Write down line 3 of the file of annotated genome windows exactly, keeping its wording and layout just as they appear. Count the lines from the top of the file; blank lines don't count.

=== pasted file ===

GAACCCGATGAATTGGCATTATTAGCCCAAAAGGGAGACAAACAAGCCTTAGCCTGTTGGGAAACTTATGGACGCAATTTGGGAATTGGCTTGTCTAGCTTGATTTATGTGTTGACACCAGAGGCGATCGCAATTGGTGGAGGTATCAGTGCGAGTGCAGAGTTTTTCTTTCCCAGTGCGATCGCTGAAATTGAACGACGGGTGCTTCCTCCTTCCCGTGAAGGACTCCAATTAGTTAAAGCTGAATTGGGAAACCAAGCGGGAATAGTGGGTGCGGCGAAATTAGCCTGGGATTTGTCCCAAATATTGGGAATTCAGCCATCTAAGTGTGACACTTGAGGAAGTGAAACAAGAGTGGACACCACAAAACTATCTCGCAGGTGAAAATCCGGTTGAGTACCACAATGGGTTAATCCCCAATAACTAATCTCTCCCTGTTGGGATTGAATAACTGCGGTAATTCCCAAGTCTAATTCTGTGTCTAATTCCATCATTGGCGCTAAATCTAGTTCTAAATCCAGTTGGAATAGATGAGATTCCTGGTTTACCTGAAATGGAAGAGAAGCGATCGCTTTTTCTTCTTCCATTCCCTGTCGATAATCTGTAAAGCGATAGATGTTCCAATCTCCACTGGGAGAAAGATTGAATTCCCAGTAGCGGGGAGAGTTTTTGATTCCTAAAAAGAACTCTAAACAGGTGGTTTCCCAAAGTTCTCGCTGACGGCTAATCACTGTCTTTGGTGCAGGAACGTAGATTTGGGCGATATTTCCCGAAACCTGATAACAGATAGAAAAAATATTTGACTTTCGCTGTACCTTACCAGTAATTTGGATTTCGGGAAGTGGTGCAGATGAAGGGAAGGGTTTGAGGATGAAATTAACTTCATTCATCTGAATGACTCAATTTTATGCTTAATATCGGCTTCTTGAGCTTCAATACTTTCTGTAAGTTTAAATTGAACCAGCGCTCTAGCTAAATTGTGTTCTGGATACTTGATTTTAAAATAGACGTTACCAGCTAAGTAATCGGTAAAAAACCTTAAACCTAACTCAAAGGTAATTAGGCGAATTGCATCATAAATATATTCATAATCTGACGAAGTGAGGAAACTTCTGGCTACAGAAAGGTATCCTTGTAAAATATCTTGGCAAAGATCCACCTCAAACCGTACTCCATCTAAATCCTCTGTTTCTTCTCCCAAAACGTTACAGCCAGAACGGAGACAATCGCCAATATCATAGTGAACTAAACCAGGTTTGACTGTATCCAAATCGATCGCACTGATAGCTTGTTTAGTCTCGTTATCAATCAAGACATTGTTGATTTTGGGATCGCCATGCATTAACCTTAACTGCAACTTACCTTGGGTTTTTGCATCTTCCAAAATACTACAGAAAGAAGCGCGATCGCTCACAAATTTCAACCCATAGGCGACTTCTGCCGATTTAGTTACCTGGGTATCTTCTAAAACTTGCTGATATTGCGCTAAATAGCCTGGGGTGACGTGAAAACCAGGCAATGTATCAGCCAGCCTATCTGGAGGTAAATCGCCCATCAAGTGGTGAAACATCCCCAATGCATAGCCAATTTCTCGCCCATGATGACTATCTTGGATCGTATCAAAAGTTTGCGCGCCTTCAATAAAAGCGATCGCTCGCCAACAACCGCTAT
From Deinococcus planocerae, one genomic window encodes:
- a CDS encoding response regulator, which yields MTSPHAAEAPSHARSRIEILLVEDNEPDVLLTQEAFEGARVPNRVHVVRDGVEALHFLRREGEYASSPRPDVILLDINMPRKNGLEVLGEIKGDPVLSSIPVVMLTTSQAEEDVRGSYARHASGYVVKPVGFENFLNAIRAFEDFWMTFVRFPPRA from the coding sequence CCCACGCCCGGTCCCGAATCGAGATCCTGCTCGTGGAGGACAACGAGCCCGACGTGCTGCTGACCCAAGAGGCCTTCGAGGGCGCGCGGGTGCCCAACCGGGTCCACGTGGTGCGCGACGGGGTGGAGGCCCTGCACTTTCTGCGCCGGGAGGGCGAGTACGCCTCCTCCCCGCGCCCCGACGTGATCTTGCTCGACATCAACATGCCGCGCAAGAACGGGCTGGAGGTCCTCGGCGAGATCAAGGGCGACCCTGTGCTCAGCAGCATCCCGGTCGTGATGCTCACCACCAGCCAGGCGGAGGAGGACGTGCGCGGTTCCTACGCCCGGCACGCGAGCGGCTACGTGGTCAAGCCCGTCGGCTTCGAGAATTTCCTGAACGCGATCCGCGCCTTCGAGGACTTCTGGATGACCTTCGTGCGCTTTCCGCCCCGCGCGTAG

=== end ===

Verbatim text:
- a CDS encoding response regulator, which yields MTSPHAAEAPSHARSRIEILLVEDNEPDVLLTQEAFEGARVPNRVHVVRDGVEALHFLRREGEYASSPRPDVILLDINMPRKNGLEVLGEIKGDPVLSSIPVVMLTTSQAEEDVRGSYARHASGYVVKPVGFENFLNAIRAFEDFWMTFVRFPPRA from the coding sequence CCCACGCCCGGTCCCGAATCGAGATCCTGCTCGTGGAGGACAACGAGCCCGACGTGCTGCTGACCCAAGAGGCCTTCGAGGGCGCGCGGGTGCCCAACCGGGTCCACGTGGTGCGCGACGGGGTGGAGGCCCTGCACTTTCTGCGCCGGGAGGGCGAGTACGCCTCCTCCCCGCGCCCCGACGTGATCTTGCTCGACATCAACATGCCGCGCAAGAACGGGCTGGAGGTCCTCGGCGAGATCAAGGGCGACCCTGTGCTCAGCAGCATCCCGGTCGTGATGCTCACCACCAGCCAGGCGGAGGAGGACGTGCGCGGTTCCTACGCCCGGCACGCGAGCGGCTACGTGGTCAAGCCCGTCGGCTTCGAGAATTTCCTGAACGCGATCCGCGCCTTCGAGGACTTCTGGATGACCTTCGTGCGCTTTCCGCCCCGCGCGTAG